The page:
Aravrit, a new typeface which manages to merge Hebrew and Arabic letters together, is being billed as a language of peace - and it’s not hard to see why.
Liron Lavi Turkenich, a 32-year-old Israeli typeface designer and researcher, was inspired to see if she could combine the two languages by the bilingual road markings and other official signage in her home town of Haifa, which has a large Arab population.
“It’s common to hear both Hebrew and Arabic in Haifa. I don’t speak Arabic, and one day I noticed I ignore the language,” she said in a video explaining how Ararvit works. “I looked for a way to bridge the gap and that led to my project.”
The writing system utilises the work of French ophthalmologist Louis Émile Javal, who discovered that we only need to be able to see the top half of Latin letters to make sense of a word.
The same is true for Arabic - and, as Ms Turkenich found, the bottom half of the Hebrew alphabet.
She eventually created 638 characters which cover all possible letter combinations.
While several initiatives along the same lines as Aravrit have been floated in the past, but Ms Turkenich’s invention appears to be making real waves: a video in Hebrew explaining the project has been viewed on different social media accounts more than a million times and generated thousands of positive comments since it was picked up by Israeli public broadcaster Kan last week.
"I am incredibly happy that Aravrit finds a space in so many people's hearts. In addition to the positive reactions, the project also brings up important discussions. I feel that it gives people a way to express hope, from a very basic point of view - language," Ms Turkenich told The Independent in an email.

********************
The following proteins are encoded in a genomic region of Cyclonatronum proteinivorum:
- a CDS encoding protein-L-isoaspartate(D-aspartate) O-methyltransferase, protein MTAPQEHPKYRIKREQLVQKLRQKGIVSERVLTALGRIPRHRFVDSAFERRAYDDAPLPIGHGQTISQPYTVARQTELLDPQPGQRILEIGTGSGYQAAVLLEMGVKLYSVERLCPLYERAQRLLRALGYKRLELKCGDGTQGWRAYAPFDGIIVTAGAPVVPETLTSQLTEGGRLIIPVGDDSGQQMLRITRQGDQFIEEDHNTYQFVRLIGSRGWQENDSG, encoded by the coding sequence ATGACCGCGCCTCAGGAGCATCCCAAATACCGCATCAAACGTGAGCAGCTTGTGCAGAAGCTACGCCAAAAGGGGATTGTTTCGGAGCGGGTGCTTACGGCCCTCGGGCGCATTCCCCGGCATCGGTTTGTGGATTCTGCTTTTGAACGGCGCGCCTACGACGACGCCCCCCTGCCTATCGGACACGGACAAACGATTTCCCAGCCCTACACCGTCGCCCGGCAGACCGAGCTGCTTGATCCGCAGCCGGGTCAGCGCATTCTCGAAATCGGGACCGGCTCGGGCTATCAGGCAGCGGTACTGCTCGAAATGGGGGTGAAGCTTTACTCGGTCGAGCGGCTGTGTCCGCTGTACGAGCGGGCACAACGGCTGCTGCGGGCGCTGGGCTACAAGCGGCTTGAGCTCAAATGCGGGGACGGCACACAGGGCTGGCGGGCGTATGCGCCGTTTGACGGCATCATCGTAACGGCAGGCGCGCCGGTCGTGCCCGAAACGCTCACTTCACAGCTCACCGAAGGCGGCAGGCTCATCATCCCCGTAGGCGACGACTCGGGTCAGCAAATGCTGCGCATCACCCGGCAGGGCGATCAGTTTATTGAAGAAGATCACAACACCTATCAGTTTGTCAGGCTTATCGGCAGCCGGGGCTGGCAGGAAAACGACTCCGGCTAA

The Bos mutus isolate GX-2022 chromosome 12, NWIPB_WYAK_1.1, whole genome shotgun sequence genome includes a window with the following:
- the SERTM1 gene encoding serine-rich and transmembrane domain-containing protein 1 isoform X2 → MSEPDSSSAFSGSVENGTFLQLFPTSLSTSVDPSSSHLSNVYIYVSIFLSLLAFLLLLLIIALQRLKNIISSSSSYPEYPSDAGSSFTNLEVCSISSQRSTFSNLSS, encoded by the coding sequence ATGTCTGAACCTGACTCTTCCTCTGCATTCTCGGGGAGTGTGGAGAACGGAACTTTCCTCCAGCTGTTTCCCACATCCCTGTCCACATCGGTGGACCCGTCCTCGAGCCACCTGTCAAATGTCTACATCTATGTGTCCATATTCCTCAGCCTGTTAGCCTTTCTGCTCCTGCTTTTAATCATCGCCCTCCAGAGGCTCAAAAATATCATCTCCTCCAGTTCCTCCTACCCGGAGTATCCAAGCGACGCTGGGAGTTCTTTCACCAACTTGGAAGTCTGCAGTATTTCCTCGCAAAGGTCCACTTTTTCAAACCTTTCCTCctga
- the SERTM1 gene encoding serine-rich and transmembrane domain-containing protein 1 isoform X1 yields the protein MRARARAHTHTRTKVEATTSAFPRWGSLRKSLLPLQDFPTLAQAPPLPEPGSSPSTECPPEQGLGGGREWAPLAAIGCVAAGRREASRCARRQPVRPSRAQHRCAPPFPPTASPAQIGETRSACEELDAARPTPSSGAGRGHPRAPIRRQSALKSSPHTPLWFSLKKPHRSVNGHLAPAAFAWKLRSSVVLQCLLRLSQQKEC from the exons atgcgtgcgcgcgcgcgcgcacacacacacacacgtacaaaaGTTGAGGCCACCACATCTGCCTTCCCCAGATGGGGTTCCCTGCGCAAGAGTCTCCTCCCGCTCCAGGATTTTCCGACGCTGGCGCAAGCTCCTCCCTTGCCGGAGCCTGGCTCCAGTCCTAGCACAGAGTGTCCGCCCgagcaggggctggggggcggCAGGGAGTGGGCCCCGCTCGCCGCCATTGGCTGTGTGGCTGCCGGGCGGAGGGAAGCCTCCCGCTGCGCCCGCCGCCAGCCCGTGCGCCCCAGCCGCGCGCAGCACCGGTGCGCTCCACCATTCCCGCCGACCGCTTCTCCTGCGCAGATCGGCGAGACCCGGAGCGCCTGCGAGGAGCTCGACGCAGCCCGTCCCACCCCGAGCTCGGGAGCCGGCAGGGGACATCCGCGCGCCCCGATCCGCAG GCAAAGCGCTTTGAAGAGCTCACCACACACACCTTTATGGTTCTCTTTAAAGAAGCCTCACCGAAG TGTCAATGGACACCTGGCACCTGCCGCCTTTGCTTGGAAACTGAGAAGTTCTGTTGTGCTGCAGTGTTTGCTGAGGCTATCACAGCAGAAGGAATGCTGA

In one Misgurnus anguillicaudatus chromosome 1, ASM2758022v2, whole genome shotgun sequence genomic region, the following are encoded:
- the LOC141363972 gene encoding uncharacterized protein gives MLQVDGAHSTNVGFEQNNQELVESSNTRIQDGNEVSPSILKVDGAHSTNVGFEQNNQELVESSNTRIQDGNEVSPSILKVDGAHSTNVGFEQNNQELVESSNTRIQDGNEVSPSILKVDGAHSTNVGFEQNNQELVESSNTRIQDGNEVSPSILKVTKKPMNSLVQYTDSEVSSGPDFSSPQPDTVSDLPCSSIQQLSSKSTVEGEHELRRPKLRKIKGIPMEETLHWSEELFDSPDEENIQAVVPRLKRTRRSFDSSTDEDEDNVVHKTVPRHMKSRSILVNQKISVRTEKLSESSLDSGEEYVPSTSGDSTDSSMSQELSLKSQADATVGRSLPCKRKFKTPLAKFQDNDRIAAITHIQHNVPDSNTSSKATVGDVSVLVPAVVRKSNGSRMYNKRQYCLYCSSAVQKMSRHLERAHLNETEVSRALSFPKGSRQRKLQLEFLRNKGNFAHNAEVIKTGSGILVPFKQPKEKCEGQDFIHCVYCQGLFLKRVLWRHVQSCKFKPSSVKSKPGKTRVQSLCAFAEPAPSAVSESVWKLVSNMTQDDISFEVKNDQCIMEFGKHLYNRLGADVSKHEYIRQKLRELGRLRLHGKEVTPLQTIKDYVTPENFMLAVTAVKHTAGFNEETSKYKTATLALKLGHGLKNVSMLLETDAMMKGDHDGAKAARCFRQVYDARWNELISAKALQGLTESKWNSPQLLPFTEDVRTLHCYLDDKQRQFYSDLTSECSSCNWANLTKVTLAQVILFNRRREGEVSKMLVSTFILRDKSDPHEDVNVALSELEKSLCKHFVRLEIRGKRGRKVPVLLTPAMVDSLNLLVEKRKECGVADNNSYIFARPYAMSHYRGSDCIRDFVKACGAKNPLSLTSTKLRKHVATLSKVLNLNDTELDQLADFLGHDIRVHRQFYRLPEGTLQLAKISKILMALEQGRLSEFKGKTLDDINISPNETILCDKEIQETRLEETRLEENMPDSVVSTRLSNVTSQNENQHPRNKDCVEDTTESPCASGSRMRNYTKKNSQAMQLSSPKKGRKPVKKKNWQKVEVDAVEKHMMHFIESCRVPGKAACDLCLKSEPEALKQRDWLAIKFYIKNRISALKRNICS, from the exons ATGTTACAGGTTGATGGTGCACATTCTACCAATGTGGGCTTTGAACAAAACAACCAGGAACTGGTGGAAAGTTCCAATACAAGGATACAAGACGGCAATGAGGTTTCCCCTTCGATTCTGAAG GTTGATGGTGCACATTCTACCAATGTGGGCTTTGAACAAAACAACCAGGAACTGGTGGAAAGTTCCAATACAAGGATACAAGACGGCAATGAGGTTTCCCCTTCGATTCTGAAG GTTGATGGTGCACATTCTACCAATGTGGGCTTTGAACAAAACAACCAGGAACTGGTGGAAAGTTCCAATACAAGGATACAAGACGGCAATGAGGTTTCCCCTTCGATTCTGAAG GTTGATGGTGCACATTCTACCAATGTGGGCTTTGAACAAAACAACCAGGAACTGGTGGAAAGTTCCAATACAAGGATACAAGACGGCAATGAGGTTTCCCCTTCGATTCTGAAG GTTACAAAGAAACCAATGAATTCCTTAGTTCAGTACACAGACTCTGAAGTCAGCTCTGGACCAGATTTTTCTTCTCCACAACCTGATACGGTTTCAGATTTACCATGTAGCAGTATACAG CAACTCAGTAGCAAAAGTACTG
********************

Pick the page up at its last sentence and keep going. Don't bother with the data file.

Language is often tied up with politics in Israel and the occupied West Bank; in May, Israeli politicians gave their backing to a bill which would make Hebrew the only official language in the Jewish state - a move critics said marginalises Israel’s 20 per cent Arab population.
“This didn’t start as a political project, but the response on the street is amazing,” Ms Turkenich said.
“People can read it right away and feel like they’ve solved a riddle. Bottom line, I wanted everyone to read the language they find easiest… without ignoring the other language which is always present."
The typeface designer has hopes that her new script could be adopted across the country.
"It would be great to see it incorporated into public spaces or any suitable platform we come across in our daily lives," she said.
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